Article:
Jonathan Williams, Member, Peace and Prosperity Youth Action Movement: PPM is giving me an opportunity to be someone I really want to be in life. Give me an opportunity on- I can grow more than just school and to be in a classroom and just sit down and listen and learn. It’s actually giving me a lot of room to walk around and look at things from a different perspective.

Johnae Johnson: PPM has helped me because I was a person who struggled with staying out of- like an angry- I was an angry person and I used to have very bad anger issues and PPM has helped me grow to be able to control my anger and to help me mature as a young lady.

Yakerius Burchett, Facilitator, Member, Peace and Prosperity Youth Action Movement: What I learned is how to communicate. Communicating is a big part because, usually, I’d just be like, I’m just going to stay quiet. But now I get to, basically, use my voice and that’s basically what PPM is about, hearing the youth’s voice.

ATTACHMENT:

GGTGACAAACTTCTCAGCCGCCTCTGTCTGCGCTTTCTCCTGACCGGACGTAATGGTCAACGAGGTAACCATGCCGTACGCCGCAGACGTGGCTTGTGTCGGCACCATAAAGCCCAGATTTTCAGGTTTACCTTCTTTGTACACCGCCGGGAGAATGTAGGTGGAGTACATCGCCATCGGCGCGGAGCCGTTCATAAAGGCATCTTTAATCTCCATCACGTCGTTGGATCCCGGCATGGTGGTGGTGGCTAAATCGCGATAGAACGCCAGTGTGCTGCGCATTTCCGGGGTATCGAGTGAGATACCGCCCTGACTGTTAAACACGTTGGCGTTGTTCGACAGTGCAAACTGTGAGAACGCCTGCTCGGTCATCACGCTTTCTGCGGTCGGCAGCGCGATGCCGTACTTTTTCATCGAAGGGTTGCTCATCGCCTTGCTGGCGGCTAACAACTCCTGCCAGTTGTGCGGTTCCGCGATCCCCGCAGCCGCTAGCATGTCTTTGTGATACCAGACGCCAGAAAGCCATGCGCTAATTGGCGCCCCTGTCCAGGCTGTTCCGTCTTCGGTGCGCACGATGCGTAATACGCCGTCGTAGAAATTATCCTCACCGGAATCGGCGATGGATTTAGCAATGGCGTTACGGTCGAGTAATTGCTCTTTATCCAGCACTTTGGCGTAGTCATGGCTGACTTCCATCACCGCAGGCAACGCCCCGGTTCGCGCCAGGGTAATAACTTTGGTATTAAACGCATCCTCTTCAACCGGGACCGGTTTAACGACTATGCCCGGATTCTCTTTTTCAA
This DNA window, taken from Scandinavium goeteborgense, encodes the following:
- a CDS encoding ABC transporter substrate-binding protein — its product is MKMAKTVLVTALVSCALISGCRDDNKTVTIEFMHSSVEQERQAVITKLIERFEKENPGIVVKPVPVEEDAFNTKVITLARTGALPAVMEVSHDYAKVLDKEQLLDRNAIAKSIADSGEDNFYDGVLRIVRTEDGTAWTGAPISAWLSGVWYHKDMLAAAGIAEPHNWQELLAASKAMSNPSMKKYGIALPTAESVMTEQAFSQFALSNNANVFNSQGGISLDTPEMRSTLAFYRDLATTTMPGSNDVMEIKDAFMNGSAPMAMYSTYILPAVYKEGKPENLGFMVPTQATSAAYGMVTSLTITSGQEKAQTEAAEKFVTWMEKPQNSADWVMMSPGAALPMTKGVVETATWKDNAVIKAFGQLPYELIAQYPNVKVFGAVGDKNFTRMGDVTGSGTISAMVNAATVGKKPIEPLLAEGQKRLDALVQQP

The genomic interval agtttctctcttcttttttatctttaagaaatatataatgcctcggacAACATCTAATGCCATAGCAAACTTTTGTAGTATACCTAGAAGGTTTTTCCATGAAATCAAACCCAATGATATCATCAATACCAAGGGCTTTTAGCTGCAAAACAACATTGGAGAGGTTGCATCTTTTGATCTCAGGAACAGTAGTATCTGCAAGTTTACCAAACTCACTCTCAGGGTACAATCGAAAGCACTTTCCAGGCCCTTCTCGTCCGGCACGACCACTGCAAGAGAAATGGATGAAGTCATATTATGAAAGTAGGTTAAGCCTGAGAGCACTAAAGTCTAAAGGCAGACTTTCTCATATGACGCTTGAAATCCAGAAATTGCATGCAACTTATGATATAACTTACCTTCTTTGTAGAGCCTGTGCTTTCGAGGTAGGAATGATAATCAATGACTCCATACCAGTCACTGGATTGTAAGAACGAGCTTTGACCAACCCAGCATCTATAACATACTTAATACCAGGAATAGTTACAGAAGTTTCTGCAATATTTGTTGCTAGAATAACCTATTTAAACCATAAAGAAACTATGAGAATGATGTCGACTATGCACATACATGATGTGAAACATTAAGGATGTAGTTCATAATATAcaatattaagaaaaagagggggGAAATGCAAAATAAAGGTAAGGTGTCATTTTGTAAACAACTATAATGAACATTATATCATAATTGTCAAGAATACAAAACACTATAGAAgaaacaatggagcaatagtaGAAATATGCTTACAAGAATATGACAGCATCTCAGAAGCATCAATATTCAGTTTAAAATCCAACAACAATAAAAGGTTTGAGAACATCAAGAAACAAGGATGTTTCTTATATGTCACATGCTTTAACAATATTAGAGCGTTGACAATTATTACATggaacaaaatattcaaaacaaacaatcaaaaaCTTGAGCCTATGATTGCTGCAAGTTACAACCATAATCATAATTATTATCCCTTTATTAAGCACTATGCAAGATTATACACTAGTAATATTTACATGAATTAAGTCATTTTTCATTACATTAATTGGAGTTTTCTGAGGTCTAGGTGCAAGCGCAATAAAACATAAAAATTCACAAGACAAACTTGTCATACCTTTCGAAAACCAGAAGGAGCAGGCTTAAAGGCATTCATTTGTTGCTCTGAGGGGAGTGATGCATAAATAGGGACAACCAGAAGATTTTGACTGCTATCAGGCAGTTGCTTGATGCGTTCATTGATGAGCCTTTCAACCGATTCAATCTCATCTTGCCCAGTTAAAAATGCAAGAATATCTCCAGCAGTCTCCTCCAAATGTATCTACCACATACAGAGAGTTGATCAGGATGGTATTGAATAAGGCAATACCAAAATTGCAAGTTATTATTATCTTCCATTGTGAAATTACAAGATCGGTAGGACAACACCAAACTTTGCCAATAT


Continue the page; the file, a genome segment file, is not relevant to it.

Jerjuan Howard: So it’s very hard to become what you don’t see. Right? And so it’s very important that first, I think, that we provide good examples to the youth of what peace and unity look like. Because ultimately the back side of that if you don’t do these things is the destruction of your own communities. So it’s very important for the longevity of our communities, for the progression of our communities, that the youth understand these things very early on about why this is essential for us all to move forward as a community, as a city, as a culture, as a people, everything.

Ridgeley Hudson Jr.: I believe that as we watch our elders and as we watch leaders from the past, I think it creates opportunity for young people to step up and see the pitfalls that they have taken and be able to lead from a place of integrity, honesty, and transparency.